achievement gap, testing, SAT, tutoring, education, college, literacy, students,, teaching

How do I ace a test, the SAT, or any standardized test? How can they expect me to know everything? What if I don’t have the skills or the advantages?

They, whether a teacher, professor, ETS (Educational Testing Service), or the College Board, absolutely do not expect you to know everything that could potentially arise on an exam. In fact, that is precisely what they don’t want.

However, an increasingly globalized international climate has advanced educational accessibility for students with disabilities. Additionally, educators and public schools are painfully aware of the educational inequities among subgroups and have enacted policies in the United states to lessen the Achievement Gap, the persistent disparity in educational opportunities due to ethnicity, socioeconomic status, gender, etc. Many public schools and districts have pursued feasible and affordable reforms, which include picking students up at their homes, extending campus hours to accommodate economically disadvantaged students so they have a place to study and use computers, or facilitating after school peer tutoring.

Nevertheless, there is so much more to do. According to Marina Bolotinikova, author of Harvard Magazine’s article, “FAS’s Inequality in America Initiative,” educational imbalances continue to exist even now in 2017 at even some of the most elite universities, including Harvard itself.

We have people who are looking at inequality across race, gender, and class, but also thinking about the different domains of inequality–education, health, the labor market. We have all this on campus, but they’re not always in conversation…The idea here is to pursue a strategy that’s focused on greater collaboration, some new investment, and more dialogue.

On the other hand, prior to Harvard’s initiative, 21st century educators have supported progress along many avenues to “even the playing field” with the advent of student chromebooks, better cheap wifi, enhancing school libraries with used or donated books, and offering online courses and school approved websites. To be sure, students around the globe and across the country are better equipped “to know” and learn more than in previous eras. And yet, educational inequality persists. Not all students have access to private tutors, good schools, educated parents and technology in the home.

So, how do students with less, born and raised in neighborhoods that are so violent, sometimes they avoid school to avoid getting jumped? How do food insecure, homeless, and/or minority youth do well enough on tests to “pass go” and level up? How do young girls who are prescribed as homemakers, not college students,  transcend barriers? What about the SAT, a test so daunting, even students with every resource at their disposal struggle to hit their target score?

In many cases, the best source for success is you, the high school student.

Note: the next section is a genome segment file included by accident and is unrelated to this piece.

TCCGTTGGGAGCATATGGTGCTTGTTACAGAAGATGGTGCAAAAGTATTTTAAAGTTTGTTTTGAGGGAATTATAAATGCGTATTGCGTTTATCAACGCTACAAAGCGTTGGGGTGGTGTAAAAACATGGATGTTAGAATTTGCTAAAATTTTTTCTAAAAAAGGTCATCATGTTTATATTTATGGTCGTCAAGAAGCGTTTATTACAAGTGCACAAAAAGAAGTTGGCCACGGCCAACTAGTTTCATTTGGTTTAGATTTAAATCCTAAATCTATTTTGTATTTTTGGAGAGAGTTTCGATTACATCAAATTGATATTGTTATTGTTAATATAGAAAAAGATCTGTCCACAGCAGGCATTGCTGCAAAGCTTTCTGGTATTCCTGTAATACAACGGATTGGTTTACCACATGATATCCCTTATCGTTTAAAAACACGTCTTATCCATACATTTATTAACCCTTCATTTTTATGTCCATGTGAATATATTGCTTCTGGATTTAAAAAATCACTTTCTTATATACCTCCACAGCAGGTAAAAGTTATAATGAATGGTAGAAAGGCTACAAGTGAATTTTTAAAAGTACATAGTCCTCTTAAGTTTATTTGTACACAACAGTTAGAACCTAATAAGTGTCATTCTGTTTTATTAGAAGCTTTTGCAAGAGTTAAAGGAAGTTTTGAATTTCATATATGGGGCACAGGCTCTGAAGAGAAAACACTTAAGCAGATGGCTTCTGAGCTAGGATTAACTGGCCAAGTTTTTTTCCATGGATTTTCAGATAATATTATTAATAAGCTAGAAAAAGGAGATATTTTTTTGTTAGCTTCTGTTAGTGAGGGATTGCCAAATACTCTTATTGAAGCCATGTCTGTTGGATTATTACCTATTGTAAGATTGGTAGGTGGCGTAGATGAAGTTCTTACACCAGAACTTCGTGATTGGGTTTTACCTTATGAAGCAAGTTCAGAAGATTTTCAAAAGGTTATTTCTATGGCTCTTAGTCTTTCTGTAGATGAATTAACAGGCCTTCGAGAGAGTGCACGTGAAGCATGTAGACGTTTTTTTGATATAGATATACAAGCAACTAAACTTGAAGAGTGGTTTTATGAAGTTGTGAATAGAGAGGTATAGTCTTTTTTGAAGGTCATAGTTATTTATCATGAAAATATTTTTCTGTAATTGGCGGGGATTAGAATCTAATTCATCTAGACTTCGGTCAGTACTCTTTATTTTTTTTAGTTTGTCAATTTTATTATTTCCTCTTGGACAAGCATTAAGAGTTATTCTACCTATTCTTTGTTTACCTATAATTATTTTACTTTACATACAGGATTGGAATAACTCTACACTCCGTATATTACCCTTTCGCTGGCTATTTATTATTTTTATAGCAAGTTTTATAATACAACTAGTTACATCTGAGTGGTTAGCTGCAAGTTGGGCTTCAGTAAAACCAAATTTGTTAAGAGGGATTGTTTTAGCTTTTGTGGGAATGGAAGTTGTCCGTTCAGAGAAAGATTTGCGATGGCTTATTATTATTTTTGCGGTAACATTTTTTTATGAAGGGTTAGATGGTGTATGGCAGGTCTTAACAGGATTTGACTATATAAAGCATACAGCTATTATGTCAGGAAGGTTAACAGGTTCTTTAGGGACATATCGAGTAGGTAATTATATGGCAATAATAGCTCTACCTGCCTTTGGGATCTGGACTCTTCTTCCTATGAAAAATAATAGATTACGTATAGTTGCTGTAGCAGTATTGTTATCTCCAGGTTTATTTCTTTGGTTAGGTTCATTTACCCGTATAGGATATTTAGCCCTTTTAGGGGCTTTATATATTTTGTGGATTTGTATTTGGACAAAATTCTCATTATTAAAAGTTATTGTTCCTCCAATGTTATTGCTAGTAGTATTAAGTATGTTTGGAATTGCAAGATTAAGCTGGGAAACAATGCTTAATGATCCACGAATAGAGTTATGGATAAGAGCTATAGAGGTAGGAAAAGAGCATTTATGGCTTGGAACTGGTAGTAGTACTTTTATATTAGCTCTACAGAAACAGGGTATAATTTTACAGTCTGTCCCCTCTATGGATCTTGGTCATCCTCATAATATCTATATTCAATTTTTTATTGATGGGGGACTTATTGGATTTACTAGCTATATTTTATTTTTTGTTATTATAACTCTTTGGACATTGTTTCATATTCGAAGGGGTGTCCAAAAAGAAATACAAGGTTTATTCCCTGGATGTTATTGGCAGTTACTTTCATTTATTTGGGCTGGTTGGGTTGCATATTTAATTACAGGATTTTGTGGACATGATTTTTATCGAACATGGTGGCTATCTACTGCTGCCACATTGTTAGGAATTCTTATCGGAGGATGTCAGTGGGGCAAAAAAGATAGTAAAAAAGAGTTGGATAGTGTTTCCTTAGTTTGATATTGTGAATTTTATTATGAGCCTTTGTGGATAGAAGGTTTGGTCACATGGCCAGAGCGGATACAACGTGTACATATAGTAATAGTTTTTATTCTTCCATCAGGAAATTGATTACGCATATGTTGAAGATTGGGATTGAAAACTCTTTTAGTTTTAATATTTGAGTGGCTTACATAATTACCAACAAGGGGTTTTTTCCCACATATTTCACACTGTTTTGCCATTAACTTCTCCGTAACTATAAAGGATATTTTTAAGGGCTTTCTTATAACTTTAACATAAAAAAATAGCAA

So, let’s ask some fundamental questions and brainstorm some real-word solutions.

What can I do to build skills in reading comprehension and math?

  1. Read more outside of school assignments. Read a variety of materials: newspapers, novels, graphic novels, biographies.
  • Most library cards are free
  • Schools often have materials on hand in their libraries
  • Print out online publications at school; it’s cost free to you.
  • Visit the College Board for free test taking tips and practice tests
  1. Annotate what you read.
  • Underline main ideas
  • Circle and define new vocabulary in the margins, on a separate sheet of paper or make your own quizlet online
  • Stop every paragraph or two and ask, “What did I just read?”
  1. Explore purplemath or mathisfun, websites that will help you review and clarify:
  • Exponents
  • Arithmetic (PEMDAS)
  • Algebra
  • Coordinate Plane Geometry
  • Geometry
  • Basic Trig

What strategies can I use on multiple choice tests and college entrance exams?

  1. Process of Elimination
  • For each answer choice, ask, “Is it wrong?” If it’s not wrong, do not cross it out. Keep it. The choice may not be great, but it may be the least wrong.
  • Underline the word or words that make an answer choice wrong; then, cross it out.
  • The answer that’s not wrong is the correct answer
  1. Annotate all test questions, whether math or English.
  • Hunt for the most specific words and underline them.
  • Ignore everything else- it wastes your time to read words you don’t need.
  • In the following example, inferred, both, and agree are your key words:

It can be inferred from both passages that the authors would most likely agree that

  1. Don’t do anything you don’t have to do on a multiple choice test.
  • Less is more
  • Keep it simple
  • Let your answer choices guide you, particularly in math
    • Sometimes solving half the problem is all that is required.
  1. Set up a Khan Academy account online and practice for free.

The world of educational opportunity remains a far cry from egalitarian or “equal,” but there are resources available to students of every circumstance. If your school or home doesn’t have what you need, perhaps a bus pass and the public library will. Combined with determination, hard work and basic resources, every student can succeed if you have the desire.